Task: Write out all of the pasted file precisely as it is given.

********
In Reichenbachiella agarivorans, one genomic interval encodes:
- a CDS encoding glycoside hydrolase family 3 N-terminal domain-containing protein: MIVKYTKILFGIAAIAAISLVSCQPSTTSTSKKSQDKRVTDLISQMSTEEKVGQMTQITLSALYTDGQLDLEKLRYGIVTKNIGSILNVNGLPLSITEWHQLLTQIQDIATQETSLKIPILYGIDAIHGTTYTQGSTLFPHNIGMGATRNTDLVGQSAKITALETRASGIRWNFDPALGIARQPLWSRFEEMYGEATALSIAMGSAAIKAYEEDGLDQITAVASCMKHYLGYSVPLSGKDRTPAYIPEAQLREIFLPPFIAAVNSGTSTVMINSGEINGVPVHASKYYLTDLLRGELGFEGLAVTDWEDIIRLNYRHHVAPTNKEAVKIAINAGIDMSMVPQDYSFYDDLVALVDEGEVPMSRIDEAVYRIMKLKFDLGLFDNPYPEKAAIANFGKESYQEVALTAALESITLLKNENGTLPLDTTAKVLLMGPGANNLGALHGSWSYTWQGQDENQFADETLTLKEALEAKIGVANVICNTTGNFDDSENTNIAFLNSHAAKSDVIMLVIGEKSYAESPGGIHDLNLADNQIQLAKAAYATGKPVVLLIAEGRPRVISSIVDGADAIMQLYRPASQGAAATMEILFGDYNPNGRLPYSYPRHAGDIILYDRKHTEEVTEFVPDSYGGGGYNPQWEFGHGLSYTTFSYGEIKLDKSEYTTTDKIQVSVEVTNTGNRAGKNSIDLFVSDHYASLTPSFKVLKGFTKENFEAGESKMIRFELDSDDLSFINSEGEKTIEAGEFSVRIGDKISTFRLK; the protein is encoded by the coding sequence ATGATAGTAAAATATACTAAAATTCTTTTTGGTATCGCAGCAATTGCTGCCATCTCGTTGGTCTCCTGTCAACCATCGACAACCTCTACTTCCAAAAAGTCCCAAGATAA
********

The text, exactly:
In Reichenbachiella agarivorans, one genomic interval encodes:
- a CDS encoding glycoside hydrolase family 3 N-terminal domain-containing protein: MIVKYTKILFGIAAIAAISLVSCQPSTTSTSKKSQDKRVTDLISQMSTEEKVGQMTQITLSALYTDGQLDLEKLRYGIVTKNIGSILNVNGLPLSITEWHQLLTQIQDIATQETSLKIPILYGIDAIHGTTYTQGSTLFPHNIGMGATRNTDLVGQSAKITALETRASGIRWNFDPALGIARQPLWSRFEEMYGEATALSIAMGSAAIKAYEEDGLDQITAVASCMKHYLGYSVPLSGKDRTPAYIPEAQLREIFLPPFIAAVNSGTSTVMINSGEINGVPVHASKYYLTDLLRGELGFEGLAVTDWEDIIRLNYRHHVAPTNKEAVKIAINAGIDMSMVPQDYSFYDDLVALVDEGEVPMSRIDEAVYRIMKLKFDLGLFDNPYPEKAAIANFGKESYQEVALTAALESITLLKNENGTLPLDTTAKVLLMGPGANNLGALHGSWSYTWQGQDENQFADETLTLKEALEAKIGVANVICNTTGNFDDSENTNIAFLNSHAAKSDVIMLVIGEKSYAESPGGIHDLNLADNQIQLAKAAYATGKPVVLLIAEGRPRVISSIVDGADAIMQLYRPASQGAAATMEILFGDYNPNGRLPYSYPRHAGDIILYDRKHTEEVTEFVPDSYGGGGYNPQWEFGHGLSYTTFSYGEIKLDKSEYTTTDKIQVSVEVTNTGNRAGKNSIDLFVSDHYASLTPSFKVLKGFTKENFEAGESKMIRFELDSDDLSFINSEGEKTIEAGEFSVRIGDKISTFRLK; the protein is encoded by the coding sequence ATGATAGTAAAATATACTAAAATTCTTTTTGGTATCGCAGCAATTGCTGCCATCTCGTTGGTCTCCTGTCAACCATCGACAACCTCTACTTCCAAAAAGTCCCAAGATAA